Like mitosis, meiosis is also divided into following chronological phases;
Prophase I: It is a long process during which homologous chromosomes pair closely and interchange hereditary material. The first meiotic prophase is divided into five sub-stages: Leptotene, Zygotene, Pachytene, Diplotene, and Dikinesis.
Leptotene stage begins when each chromosome is first seemed to have its condensed form its interphase conformation to produce a long thread. Each chromosome is attached at both of its end to the nuclear envelop via specialised structure called attachment plate. Although each chromosome has replicated and consists of two sister chromatids, these chromatids are very close to each other and therefore chromosomes appear to be single stranded.
Zygotene stage begins as soon as intimate pairing between the two members of each homologous chromosome pair is initiated by the process called synapsis or zygotene pairing. The paired homologous chromosomes comprise one chromosome derived from each parent. Synapsis often starts when the homologous ends of the two chromosomes are brought together on the nuclear envelope. It continues inwards in a zipper-like manner from both ends aligning the two chromosomes side by side.
Pachytene stage commences as soon as the synapsis is complete all along the chromosome, the cells are said to have entered the pachytene stage of prophase, where they may remain for days. At this stage, large recombination nodules appear at intervals on the synaptonemal complex. During Pachytene stage crossing over of genes occur between sister chromatids with the help of recombinase enzyme.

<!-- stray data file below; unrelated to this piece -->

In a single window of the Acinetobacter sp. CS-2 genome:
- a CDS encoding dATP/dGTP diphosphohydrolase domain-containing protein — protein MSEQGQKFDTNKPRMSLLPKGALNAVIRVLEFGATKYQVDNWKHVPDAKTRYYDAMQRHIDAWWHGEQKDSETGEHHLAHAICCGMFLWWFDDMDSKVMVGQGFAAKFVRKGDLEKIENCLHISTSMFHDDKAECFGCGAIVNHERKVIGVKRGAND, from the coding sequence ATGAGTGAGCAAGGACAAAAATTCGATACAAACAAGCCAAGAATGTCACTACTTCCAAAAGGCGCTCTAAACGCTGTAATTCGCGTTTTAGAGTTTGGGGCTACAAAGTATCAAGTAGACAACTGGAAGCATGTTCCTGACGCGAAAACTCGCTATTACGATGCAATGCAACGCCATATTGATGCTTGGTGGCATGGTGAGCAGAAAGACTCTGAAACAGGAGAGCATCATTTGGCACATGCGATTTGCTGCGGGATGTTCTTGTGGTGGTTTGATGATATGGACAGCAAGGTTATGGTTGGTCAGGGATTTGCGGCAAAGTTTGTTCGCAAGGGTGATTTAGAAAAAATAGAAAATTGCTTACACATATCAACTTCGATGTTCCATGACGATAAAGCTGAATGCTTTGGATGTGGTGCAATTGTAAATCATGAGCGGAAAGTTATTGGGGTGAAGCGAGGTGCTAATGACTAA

Diplotene stage is characterized by dissolution of synaptonemal complex, recombination of chromosomal bivalents to form X-shaped chiasmata. This stage in oocyte (in women) lasts for 10-12 or more years i.e. from birth to puberty of a girl and it is actually completed only few hours before ovulation. Therefore, diplotene stage of prophase-1 is the longest phase of cell division in human.
Dikinesis is last stage of meiotic prophase –I, characterized by termination of chiasmata, condensation of chromosomes, disappearance of nucleolus and nuclear membrane.
Metaphase-1: is represented by lining of bivalent chromosomes at equatorial plate, appearance of spindle and microtubules.
Anaphase-1: is characterized by separation of homologous chromosomes towards respective centromeres.
Telophase-1: is characterized by reappearance of nucleolus and nuclear membrane with some dispersion of chromosomes. After a brief period of interphase, the cell then proceeds into meiosis II.
MEIOSIS-II: Meiosis II is much faster and simpler division and resembles with normal mitosis, prophase II is simpler and shorter phase followed by a quick metaphase II, anaphase II and telophase II. At the end of telophase II, four daughter haploid cells are produced and meiosis division is completed.